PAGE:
Reuters is reporting today that China’s International Payment System or CIPS is ready for use and could be launched as soon as September or October of this year. The system will be utilized as an alternative to the SWIFT payment system (Society for Worldwide Interbank Financial Transactions) that currently favors the U.S. dollar.
CIPS will increase use of the yuan internationally and strengthen its role as a reserve currency. The move is also expected to reduce global demand for U.S. dollars as now China will be able to conduct international trade without the need of greenbacks. CIPS will also make it easier and cheaper for large international corporations to conduct business with China.
The new system would facilitate round-the-clock yuan-denominated deals. Currently, international yuan-clearing must be conducted through certain banks in Singapore, Hong Kong, London, or mainland China. At this time, there are only 14 banks permitted by the Chinese government to clear yuan transactions.
In November of last year, the yuan officially moved to the number 5 spot of top currencies in use internationally, according to SWIFT. Official numbers of the yuan’s use show a 20 percent increase between December 2013 and December 2014.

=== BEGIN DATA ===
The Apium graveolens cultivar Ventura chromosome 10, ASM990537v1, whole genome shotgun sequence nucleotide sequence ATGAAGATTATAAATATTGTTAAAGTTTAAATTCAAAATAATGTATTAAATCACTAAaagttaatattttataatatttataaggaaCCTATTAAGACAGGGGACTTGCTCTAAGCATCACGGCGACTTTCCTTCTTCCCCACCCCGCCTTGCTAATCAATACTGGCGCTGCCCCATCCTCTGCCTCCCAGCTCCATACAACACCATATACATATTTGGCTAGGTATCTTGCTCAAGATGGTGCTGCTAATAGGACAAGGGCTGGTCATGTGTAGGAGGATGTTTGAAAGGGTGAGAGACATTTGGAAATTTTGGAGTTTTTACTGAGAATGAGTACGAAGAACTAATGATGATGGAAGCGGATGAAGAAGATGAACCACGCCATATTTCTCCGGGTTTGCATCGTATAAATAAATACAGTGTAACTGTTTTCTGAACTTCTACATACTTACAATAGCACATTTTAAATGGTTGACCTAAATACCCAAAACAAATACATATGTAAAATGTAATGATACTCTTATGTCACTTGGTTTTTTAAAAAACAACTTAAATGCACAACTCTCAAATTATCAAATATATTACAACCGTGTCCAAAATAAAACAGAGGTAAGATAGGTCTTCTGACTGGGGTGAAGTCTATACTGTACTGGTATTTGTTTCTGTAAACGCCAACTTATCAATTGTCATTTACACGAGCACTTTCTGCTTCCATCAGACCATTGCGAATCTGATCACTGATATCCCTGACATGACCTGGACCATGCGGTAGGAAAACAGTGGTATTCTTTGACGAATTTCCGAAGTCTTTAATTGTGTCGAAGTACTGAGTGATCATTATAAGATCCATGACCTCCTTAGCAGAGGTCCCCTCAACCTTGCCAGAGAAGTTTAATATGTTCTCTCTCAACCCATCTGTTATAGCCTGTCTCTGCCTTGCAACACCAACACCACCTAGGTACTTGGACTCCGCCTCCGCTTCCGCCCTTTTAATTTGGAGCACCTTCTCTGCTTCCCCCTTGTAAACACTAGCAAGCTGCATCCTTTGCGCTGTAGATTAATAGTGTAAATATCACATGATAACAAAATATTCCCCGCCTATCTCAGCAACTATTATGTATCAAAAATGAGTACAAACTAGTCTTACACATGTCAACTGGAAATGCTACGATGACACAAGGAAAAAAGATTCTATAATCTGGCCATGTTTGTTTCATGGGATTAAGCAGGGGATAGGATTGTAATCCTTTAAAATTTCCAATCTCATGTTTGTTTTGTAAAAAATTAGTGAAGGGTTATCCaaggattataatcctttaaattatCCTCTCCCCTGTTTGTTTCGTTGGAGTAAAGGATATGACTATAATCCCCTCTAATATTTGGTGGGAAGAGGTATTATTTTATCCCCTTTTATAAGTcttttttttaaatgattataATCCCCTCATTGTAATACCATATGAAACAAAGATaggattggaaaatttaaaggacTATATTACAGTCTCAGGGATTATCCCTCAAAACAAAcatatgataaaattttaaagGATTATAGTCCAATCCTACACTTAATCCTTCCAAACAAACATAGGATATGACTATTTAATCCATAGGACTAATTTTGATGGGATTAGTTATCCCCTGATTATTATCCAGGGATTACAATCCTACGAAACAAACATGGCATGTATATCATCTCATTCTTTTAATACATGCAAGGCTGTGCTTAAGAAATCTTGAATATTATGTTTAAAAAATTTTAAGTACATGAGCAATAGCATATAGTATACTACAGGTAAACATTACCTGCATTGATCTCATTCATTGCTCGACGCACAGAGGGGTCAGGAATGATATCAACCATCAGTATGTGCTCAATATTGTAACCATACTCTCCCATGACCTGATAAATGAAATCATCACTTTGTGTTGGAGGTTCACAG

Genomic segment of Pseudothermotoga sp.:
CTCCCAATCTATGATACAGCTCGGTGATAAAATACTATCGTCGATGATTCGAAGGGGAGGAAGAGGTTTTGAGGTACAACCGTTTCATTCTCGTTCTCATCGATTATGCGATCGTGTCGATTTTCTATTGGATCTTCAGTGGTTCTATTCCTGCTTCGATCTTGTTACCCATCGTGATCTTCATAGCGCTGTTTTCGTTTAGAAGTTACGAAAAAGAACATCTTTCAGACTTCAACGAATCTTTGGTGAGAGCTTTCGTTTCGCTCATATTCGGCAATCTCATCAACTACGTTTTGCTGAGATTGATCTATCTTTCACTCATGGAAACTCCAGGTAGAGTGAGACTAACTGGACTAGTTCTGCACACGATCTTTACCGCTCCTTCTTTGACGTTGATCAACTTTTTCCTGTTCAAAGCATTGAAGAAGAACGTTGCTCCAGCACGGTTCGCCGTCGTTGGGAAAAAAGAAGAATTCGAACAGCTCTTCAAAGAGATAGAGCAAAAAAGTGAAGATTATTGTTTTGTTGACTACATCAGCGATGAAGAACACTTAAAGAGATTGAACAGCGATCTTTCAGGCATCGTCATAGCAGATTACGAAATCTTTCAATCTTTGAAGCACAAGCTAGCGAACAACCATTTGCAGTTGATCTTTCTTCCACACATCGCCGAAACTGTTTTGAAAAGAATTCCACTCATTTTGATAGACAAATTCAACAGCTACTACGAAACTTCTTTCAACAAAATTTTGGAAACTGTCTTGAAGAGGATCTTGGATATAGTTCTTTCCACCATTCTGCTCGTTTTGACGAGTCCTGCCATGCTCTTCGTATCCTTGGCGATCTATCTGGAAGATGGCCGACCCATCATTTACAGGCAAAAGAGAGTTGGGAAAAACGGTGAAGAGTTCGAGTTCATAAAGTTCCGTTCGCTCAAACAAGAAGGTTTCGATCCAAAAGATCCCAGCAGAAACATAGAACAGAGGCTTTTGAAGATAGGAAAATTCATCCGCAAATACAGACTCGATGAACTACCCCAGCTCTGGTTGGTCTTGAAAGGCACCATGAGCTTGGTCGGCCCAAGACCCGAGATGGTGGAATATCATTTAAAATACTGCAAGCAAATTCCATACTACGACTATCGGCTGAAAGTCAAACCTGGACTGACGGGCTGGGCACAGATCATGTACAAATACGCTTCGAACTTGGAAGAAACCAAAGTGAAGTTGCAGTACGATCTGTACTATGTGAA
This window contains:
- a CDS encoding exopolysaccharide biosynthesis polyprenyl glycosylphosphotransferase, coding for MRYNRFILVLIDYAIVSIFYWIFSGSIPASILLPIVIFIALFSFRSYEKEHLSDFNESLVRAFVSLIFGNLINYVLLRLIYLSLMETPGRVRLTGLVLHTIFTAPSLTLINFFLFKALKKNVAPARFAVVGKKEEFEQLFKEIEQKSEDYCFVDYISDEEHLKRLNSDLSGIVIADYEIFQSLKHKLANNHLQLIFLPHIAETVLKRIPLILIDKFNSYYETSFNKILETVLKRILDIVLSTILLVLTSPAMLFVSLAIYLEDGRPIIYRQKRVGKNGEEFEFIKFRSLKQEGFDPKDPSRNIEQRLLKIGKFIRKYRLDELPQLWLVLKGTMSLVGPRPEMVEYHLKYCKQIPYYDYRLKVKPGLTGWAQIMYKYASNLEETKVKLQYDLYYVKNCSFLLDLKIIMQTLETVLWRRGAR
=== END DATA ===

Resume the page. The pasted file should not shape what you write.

But some analysts believe the actual rank of the yuan could be much higher as a number of countries have reportedly already begun using the yuan as a reserve currency.
China is claiming the currency war has already been won. Billboards promoting the yuan as the new “world currency” were spotted in Bangkok last week and it is widely believed that the IMF will be pressured to include the yuan in the Special Drawing Rights later this year due to increased demand from emerging markets.
Today, Putin ratified a law to provide funding for the BRICS New Development Bank and Russia has announced plans for its own SWIFT alternative to be put in place this Spring. The new system will help the country to further circumvent international sanctions over the conflict in Ukraine.
In August, the UK made a formal request to SWIFT to block Russian use of the payment system but SWIFT refused. Despite not being blocked, Russia has continued to move forward with its own international payment system to avoid any potential blocks in the future.
If a full-scale war breaks out in Eastern Europe or if the United States is plunged into another economic crisis, it will certainly be to the advantage of China and Russia to have their own inter-bank system already in place.
But even if neither of those scenarios plays out, one major benefit for both China and Russia is that now their international bank transactions will be protected from the prying eyes of the NSA.